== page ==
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221. A Modern Politician . . . . . . . . . .



222. Moving Onward . . . . . . . . . . . H. MARTINEAU .. 285

223. The Beautiful and the Useful . . . . . . . . WIELAND' . . 288

224. Good and Bad Fortune ....... PETRARCH . . . . 293

225. The Victories of Love .....


226. Poetry of the Age of Elizabeth . . . . .


227. On the Sagacity of the Spider . .

GOLDSMITH .. . 309

228. Shipwreck of the Meduse French Frigate . . . . ANONYMOUS . . . 313

229. London in the time of Chaucer . . . . . . . GODWIN . . . . 318

230. Gulliver and the King of Brobdingnag. . . . . SWIFT . . . . . 323

231. The Industry of the British Nation..

CHENEVIX .' ... 329

232. Of a State of Probation, as implying Trial, ?


Difficulties, and Danger . . . . . . .)

233. The Patriotic Songs of Great Britain . ... . VARIOUS . . . .

234. The Vanity of Human Wishes.

S. JOHNSON . . .

235. Defence of Enthusiasm . . . . . . .


236. Divina Commedia, § 1. . . . .



237. Divina Commedia, 2 . .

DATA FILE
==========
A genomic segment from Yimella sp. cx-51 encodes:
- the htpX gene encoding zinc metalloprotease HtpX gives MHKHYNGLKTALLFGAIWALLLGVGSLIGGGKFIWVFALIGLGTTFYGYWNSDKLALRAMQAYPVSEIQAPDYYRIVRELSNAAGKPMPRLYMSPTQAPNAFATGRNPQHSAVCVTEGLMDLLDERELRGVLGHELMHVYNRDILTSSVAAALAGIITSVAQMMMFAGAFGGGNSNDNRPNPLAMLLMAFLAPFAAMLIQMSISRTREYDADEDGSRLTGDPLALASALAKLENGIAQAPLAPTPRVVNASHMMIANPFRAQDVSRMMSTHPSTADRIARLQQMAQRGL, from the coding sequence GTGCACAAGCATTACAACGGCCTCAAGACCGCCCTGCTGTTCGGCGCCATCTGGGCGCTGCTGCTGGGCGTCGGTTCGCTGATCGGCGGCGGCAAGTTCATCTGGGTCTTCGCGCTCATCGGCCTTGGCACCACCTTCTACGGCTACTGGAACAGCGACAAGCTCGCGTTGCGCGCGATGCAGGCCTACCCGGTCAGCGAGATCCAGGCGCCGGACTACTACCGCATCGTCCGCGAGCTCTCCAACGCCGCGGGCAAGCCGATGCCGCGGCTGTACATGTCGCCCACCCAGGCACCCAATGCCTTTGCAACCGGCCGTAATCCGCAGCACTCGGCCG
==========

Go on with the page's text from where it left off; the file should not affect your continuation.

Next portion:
238. Rural Rides . . . . . .


239. The yWisdom of this vWorld

Swift. .. 395

240. Ballads.--Heir of Linne


241. The Taking of the Bastille . . .

B. ST. LEGER . . . 409

242. On the Athenian Orators . . .


243. The Battle of the Nile.

SOUTHEY , . . . 425

244. Autumnal Field Sports . . . .

VARIOUS . . . . 433

245. Colonel Jack, ..

DEFOE . . . . . 441

246. Children of Light. ...


247. Alexander Selkirk . . .

STEELE . . . . . 455

248. The May Queen..

TENNYSON . . . . 458

249. Character of Brutus ..

G. LONG . . . . 463

250. Introduction of Tea, &c. .

D'ISRAELI . . . . 469

251. Progress of Discontent. .

WARTON . . . 475

252. Habits of the Red Deer

PE . . .

253. Epitaphs .............. WORDSWORTH .. 487

254. Remedies of Discontents .

BURTON . . . 495

255. Escape of Charles II. after the Battle of Worcester CHARLES II. .. 501

256. Sea Songs . .::· · · · · ·


257. Reflections upon Exile . . . . . . . . . . BOLINGBROKE. ..

258. Cottier Rents . . . . . . .

JONES . . . . . 526


259. Movement of the Reformation. .


260. Reflections on IWar . . . .

... R. HALL..

261. The Hurricane ...


262. Rinaldo and Armida . .

. . Tasso . . . .